Noradrenaline in Alzheimer’s Disease: A New Potential Therapeutic Target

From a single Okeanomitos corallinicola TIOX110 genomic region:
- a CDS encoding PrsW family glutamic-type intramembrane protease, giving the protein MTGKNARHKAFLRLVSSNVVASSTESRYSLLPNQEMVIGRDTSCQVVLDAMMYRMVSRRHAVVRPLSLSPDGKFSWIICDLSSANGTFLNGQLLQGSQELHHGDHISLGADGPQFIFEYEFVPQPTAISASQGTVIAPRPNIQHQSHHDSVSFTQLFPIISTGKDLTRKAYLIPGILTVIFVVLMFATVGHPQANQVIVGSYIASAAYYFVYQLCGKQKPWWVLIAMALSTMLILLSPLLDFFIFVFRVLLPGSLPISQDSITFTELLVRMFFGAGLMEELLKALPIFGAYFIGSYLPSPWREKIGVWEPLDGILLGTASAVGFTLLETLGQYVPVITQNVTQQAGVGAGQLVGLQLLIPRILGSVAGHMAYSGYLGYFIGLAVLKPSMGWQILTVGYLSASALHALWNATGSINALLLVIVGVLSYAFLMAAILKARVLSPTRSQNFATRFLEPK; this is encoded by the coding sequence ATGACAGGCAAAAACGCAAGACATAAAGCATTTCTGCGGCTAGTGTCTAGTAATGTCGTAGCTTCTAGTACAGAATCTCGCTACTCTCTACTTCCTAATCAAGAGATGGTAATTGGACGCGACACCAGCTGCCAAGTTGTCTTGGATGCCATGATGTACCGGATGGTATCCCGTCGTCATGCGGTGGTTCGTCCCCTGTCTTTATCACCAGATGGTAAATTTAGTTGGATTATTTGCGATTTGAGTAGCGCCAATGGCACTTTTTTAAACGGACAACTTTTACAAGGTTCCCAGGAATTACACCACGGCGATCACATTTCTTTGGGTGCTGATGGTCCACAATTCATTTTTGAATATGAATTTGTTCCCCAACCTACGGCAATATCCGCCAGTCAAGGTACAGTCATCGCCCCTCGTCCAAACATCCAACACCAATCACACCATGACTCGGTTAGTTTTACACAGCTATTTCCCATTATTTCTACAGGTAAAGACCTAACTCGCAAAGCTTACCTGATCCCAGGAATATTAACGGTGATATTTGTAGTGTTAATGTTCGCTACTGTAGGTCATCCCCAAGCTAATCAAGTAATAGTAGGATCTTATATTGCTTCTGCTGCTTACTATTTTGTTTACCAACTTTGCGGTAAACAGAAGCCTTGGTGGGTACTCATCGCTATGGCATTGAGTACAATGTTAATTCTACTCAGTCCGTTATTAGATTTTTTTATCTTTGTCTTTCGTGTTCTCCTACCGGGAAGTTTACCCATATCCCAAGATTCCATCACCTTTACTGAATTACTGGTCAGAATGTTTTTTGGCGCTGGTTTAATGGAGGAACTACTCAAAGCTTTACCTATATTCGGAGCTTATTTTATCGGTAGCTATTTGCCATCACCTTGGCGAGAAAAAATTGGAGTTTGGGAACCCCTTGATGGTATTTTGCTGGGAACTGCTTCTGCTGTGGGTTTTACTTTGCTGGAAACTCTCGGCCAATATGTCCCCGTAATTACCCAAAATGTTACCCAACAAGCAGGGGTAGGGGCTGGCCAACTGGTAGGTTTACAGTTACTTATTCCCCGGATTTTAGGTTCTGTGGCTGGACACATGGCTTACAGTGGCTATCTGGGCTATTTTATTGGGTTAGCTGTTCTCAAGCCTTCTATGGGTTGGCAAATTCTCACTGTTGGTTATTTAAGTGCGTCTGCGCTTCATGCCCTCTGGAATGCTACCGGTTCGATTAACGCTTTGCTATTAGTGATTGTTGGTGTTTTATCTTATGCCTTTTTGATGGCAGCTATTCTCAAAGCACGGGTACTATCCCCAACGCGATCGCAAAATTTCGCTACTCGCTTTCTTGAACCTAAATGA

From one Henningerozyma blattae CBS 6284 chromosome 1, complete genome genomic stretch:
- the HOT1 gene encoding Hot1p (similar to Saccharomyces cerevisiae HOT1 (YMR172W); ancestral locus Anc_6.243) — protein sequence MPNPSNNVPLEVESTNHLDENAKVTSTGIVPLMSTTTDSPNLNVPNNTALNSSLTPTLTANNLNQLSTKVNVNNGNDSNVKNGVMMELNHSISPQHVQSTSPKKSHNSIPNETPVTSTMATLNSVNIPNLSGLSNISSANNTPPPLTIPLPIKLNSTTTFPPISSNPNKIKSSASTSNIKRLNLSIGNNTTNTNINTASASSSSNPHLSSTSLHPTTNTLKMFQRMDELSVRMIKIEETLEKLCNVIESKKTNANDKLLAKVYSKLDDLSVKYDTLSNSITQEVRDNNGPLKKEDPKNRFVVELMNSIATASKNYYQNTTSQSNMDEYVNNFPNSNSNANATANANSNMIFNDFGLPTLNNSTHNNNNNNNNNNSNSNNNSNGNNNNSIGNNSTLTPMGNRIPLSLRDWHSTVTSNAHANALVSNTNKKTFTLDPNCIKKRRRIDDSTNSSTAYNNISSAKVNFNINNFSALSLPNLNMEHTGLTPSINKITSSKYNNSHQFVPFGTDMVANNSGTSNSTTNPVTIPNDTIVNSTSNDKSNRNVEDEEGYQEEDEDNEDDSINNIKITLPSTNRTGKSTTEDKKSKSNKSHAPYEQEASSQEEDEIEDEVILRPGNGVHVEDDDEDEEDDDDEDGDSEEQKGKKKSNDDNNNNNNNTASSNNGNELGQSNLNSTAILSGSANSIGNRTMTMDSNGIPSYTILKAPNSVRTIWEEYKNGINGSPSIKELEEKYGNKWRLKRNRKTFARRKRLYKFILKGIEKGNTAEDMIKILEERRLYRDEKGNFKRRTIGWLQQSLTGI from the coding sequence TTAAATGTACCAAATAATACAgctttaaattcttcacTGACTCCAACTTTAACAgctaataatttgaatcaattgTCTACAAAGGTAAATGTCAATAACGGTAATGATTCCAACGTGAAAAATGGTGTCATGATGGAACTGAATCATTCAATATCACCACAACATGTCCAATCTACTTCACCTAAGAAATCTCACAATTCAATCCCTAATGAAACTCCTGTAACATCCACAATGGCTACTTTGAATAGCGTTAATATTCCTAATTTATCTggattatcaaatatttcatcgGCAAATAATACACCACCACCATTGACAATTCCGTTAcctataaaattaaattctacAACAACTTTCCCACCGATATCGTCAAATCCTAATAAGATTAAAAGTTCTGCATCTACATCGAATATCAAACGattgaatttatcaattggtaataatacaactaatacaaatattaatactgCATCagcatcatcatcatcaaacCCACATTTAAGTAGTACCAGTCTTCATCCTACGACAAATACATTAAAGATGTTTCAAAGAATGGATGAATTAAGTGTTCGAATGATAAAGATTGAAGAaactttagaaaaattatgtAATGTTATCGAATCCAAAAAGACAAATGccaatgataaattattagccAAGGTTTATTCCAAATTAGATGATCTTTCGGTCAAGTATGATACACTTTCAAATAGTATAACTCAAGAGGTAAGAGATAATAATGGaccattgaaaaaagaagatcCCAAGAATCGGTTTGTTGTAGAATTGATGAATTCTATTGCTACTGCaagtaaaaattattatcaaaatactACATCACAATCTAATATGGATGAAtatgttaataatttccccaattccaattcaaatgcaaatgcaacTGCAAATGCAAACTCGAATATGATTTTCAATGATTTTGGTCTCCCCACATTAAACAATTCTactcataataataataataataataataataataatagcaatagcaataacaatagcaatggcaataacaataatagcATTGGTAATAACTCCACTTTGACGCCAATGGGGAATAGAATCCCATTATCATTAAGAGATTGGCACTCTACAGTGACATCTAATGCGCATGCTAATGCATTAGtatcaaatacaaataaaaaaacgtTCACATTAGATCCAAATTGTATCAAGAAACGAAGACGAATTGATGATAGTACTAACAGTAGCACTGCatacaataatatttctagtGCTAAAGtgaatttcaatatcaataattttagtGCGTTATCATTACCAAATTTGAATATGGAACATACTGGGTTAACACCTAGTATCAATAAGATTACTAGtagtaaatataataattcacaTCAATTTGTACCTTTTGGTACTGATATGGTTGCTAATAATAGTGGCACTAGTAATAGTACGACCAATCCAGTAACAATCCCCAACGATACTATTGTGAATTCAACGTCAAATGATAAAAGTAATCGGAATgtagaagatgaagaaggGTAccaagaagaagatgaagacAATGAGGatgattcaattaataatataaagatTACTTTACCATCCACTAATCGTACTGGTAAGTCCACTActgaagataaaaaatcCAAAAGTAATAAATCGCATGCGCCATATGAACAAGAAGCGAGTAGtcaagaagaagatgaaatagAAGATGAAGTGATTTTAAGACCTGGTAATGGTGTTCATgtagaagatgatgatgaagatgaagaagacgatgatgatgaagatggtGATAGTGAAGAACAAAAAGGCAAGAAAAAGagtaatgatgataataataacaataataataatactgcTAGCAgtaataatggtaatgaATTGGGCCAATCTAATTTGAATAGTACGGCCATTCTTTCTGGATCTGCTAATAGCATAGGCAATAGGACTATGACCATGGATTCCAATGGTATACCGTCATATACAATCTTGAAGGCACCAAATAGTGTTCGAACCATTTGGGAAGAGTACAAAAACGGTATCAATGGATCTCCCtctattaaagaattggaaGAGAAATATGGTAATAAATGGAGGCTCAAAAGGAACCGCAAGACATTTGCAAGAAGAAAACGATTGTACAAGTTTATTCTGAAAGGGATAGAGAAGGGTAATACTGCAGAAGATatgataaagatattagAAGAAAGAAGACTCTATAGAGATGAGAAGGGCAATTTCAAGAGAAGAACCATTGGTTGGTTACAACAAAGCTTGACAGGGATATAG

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A growing body of evidence demonstrates the important role of the noradrenergic system in the pathogenesis of many neurodegenerative processes, especially Alzheimer’s disease, due to its ability to control glial activation and chemokine production resulting in anti-inflammatory and neuroprotective effects. Noradrenaline involvement in this disease was first proposed after finding deficits of noradrenergic neurons in the locus coeruleus from Alzheimer’s disease patients. Based on this, it has been hypothesized that the early loss of noradrenergic projections and the subsequent reduction of noradrenaline brain levels contribute to cognitive dysfunctions and the progression of neurodegeneration. Several studies have focused on analyzing the role of noradrenaline in the development and progression of Alzheimer’s disease. In this review we summarize some of the most relevant data describing the alterations of the noradrenergic system normally occurring in Alzheimer’s disease as well as experimental studies in which noradrenaline concentration was modified in order to further analyze how these alterations affect the behavior and viability of different nervous cells. The combination of the different studies here presented suggests that the maintenance of adequate noradrenaline levels in the central nervous system constitutes a key factor of the endogenous defense systems that help prevent or delay the development of Alzheimer’s disease. For this reason, the use of noradrenaline modulating drugs is proposed as an interesting alternative therapeutic option for Alzheimer’s disease.
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